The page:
How to Get More Fiber in Your Diet
Jane Harrison, RD, HealthAtoZ Writer
Although we should get 25 to 35 grams of fiber a day, most Americans get only half that amount. A fiber-rich diet may help protect against heart disease, stroke, diabetes, cancer, diverticulosis, constipation and even weight gain. All fiber-rich foods contain soluble and insoluble fiber, although one type usually dominates.
Soluble fiber: absorbs water like a sponge, forming a gel-like substance. This helps lower your risk of heart disease. Soluble fibers are found in fruits, vegetables, dried beans, peas, lentils, oats and barley.
Insoluble: acts like a broom, sweeping away potentially cancerous substances. Insoluble fiber also relieves constipation. Wheat bran, which is found in bran cereals and whole wheat bread, is rich in insoluble fibers. Other sources are brown rice, fruits and vegetables.
Boost your fiber intake
When increasing fiber in your diet, there are two rules to remember. First, increase fiber gradually to allow your body time to adjust. This reduces bloating and gas. Second, drink more fluids.
Here are some ideas to help you along the way:
Fruits and vegetables
- Most produce contains 2 to 3 grams of fiber per serving. Aim for at least five servings a day.
- Add grapes, mandarin oranges and red onions to a salad.
- Create veggie-based meals like winter squash stuffed with brown rice.
- Puree veggies in a blender and add to soups.
- Mix fruits like strawberries, blueberries, kiwi or mango into green salads. Make a main dish by adding grilled chicken.
- Blend fruits or veggies with yogurt and fruit juice for a breakfast smoothie.
- Pop open a can of vegetables, and heat in the microwave or on the stove.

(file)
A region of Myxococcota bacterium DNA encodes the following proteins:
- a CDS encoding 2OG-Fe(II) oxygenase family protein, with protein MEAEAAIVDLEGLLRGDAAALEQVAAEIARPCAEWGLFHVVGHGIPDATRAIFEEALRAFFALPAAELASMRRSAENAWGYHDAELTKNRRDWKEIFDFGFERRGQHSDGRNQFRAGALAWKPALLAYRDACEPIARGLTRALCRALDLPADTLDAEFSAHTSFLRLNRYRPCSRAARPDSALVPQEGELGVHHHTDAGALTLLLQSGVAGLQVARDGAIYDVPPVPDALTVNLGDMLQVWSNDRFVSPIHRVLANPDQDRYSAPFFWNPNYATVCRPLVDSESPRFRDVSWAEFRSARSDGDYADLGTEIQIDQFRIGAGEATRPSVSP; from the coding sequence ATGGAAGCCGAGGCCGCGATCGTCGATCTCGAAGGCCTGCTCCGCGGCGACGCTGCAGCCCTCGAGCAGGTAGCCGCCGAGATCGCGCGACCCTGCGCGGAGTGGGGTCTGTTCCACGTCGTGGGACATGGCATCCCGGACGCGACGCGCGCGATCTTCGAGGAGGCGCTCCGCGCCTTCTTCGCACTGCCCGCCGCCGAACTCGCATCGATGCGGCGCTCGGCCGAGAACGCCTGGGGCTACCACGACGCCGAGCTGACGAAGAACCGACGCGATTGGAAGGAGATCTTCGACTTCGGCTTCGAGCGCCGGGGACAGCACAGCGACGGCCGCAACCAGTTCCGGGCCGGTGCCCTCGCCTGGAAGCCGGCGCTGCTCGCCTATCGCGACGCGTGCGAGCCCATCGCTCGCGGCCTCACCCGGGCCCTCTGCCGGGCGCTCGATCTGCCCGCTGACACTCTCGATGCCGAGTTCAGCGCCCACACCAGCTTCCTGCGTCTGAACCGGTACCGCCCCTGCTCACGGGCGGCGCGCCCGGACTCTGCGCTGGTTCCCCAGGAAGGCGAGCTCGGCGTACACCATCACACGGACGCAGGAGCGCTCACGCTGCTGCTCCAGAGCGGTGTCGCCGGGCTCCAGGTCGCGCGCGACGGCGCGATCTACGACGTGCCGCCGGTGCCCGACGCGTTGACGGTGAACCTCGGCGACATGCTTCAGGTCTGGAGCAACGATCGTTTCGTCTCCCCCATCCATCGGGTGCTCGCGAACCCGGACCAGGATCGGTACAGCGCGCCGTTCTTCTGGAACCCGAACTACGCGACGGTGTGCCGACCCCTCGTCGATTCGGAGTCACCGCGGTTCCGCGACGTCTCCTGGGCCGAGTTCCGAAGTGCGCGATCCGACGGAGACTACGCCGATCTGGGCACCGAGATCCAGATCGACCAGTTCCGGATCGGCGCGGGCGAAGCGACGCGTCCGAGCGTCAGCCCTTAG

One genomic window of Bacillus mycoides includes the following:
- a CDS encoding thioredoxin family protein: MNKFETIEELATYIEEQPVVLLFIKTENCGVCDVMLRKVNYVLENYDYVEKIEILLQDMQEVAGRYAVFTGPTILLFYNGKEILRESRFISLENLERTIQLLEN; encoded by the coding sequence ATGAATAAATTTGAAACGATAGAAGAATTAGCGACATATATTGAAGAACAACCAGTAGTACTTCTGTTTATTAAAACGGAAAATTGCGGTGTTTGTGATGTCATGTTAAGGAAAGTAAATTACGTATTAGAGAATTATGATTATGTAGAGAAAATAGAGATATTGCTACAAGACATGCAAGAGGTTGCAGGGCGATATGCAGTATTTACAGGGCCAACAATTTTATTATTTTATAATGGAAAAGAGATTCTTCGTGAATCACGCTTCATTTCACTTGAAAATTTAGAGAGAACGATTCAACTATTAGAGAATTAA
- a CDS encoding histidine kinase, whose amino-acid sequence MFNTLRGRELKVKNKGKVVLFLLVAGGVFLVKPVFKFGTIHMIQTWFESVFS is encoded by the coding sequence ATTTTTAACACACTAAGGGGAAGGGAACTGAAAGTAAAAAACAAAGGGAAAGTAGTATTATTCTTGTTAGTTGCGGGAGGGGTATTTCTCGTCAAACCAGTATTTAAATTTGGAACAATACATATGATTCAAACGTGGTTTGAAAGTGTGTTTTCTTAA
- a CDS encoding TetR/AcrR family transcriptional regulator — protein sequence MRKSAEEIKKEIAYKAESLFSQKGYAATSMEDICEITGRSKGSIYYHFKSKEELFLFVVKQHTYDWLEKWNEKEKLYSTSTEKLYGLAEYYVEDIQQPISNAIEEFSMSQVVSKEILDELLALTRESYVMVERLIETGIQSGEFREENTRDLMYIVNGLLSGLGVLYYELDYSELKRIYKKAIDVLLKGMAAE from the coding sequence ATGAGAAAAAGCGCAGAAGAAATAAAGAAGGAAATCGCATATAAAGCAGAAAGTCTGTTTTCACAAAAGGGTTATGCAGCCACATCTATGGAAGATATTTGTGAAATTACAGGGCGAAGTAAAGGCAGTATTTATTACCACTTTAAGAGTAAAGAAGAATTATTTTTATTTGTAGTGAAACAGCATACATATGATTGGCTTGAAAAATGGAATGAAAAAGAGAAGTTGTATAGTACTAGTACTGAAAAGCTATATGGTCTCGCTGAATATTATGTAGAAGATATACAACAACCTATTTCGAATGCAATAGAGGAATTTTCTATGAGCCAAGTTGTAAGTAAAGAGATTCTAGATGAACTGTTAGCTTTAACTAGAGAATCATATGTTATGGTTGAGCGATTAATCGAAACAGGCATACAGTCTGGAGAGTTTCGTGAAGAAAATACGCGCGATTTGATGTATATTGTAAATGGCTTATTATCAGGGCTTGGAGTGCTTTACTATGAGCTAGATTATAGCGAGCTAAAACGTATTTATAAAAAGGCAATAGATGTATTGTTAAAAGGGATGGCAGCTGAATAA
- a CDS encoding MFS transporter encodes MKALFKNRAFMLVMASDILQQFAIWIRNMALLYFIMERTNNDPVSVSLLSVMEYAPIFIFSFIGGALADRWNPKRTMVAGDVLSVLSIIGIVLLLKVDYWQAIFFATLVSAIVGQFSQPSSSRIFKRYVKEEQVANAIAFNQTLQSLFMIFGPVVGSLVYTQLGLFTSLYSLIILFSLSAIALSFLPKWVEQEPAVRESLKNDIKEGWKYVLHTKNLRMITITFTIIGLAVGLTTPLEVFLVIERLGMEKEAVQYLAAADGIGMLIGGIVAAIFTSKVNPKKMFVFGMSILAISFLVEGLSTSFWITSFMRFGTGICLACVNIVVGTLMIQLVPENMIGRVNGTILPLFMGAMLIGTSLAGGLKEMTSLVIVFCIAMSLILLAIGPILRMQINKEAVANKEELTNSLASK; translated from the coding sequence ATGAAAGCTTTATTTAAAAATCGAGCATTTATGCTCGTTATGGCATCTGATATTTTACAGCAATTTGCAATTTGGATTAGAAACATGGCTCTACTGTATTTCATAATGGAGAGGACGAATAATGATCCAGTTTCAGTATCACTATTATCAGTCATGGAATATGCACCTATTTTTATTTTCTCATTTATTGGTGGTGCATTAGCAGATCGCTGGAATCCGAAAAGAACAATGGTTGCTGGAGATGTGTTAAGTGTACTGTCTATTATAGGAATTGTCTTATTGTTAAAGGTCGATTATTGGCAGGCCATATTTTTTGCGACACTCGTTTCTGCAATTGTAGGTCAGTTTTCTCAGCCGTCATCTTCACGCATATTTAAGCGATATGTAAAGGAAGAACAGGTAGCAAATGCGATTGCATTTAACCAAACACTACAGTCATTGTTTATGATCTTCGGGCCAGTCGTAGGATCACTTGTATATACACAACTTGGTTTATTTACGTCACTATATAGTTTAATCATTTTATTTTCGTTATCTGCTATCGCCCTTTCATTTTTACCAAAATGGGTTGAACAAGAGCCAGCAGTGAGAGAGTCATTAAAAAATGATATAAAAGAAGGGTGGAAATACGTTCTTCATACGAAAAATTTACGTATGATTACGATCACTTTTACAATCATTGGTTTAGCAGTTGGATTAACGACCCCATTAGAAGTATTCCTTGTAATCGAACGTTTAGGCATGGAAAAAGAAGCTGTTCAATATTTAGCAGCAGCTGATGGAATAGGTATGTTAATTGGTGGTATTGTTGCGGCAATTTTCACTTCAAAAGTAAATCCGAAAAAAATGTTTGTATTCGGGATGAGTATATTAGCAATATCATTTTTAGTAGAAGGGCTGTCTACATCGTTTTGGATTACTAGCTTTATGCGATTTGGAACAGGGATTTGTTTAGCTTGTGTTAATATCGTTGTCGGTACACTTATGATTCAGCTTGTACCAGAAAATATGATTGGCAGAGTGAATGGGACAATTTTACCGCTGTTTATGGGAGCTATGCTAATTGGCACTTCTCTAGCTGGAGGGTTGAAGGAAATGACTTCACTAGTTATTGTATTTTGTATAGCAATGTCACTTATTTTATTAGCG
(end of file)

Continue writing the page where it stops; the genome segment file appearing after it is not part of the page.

Dried beans, peas and lentils
- Legumes are loaded with fiber. They contain 5 to 8 grams per half cup, most of which is soluble. Try lentils, black-eyed peas, split peas, chickpeas or black, pinto, navy, kidney or lima beans.
- Make lentil or bean soups a frequent meal.
- Add chickpeas to your salad.
- Puree beans and add them to soup or tomato sauce for thickening.
- Try hummus, a chickpea-based spread, on a whole wheat pita or as a vegetable dip.
- Serve cold bean salad as a side dish (mix black beans, corn and red pepper in a light vinaigrette).
- Look for 100 percent whole wheat or whole grain bread with 3g of fiber per slice.
- Opt for brown rice instead of white.
- Snack on lowfat popcorn instead of pretzels or chips.
- Make liberal use of wheat germ or ground flaxseed. Sprinkle it on cereal, in yogurt or in cottage cheese. Try putting it into casseroles. Mix it into batter for pancakes or quickbreads.
- Switch from white to whole wheat flour for baking.
- Use oats as a casserole filler or topping.
- Try different grains - like kasha, bulgur or barley - instead of white rice.